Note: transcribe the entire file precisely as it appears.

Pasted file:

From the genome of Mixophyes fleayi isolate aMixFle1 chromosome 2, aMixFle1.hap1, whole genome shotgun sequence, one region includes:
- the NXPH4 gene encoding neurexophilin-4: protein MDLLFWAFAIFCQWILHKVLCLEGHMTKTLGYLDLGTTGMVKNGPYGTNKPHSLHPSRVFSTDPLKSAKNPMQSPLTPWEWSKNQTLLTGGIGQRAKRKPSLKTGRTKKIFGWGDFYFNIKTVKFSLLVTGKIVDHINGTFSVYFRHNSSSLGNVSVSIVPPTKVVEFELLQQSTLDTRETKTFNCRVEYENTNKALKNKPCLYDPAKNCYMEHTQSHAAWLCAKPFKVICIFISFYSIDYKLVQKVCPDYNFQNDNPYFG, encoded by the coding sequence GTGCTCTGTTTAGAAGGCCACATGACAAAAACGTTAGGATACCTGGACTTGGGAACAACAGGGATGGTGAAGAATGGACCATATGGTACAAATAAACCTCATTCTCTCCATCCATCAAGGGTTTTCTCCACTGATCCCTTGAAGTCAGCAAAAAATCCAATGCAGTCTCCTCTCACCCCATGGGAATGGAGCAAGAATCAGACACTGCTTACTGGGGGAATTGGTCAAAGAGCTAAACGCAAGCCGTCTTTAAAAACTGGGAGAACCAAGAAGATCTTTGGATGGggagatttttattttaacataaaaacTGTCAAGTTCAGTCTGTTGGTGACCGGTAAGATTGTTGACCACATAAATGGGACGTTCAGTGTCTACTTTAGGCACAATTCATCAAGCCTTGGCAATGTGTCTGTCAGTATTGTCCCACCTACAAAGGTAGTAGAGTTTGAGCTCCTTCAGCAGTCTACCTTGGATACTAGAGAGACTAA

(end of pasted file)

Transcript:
From the genome of Mixophyes fleayi isolate aMixFle1 chromosome 2, aMixFle1.hap1, whole genome shotgun sequence, one region includes:
- the NXPH4 gene encoding neurexophilin-4: protein MDLLFWAFAIFCQWILHKVLCLEGHMTKTLGYLDLGTTGMVKNGPYGTNKPHSLHPSRVFSTDPLKSAKNPMQSPLTPWEWSKNQTLLTGGIGQRAKRKPSLKTGRTKKIFGWGDFYFNIKTVKFSLLVTGKIVDHINGTFSVYFRHNSSSLGNVSVSIVPPTKVVEFELLQQSTLDTRETKTFNCRVEYENTNKALKNKPCLYDPAKNCYMEHTQSHAAWLCAKPFKVICIFISFYSIDYKLVQKVCPDYNFQNDNPYFG, encoded by the coding sequence GTGCTCTGTTTAGAAGGCCACATGACAAAAACGTTAGGATACCTGGACTTGGGAACAACAGGGATGGTGAAGAATGGACCATATGGTACAAATAAACCTCATTCTCTCCATCCATCAAGGGTTTTCTCCACTGATCCCTTGAAGTCAGCAAAAAATCCAATGCAGTCTCCTCTCACCCCATGGGAATGGAGCAAGAATCAGACACTGCTTACTGGGGGAATTGGTCAAAGAGCTAAACGCAAGCCGTCTTTAAAAACTGGGAGAACCAAGAAGATCTTTGGATGGggagatttttattttaacataaaaacTGTCAAGTTCAGTCTGTTGGTGACCGGTAAGATTGTTGACCACATAAATGGGACGTTCAGTGTCTACTTTAGGCACAATTCATCAAGCCTTGGCAATGTGTCTGTCAGTATTGTCCCACCTACAAAGGTAGTAGAGTTTGAGCTCCTTCAGCAGTCTACCTTGGATACTAGAGAGACTAA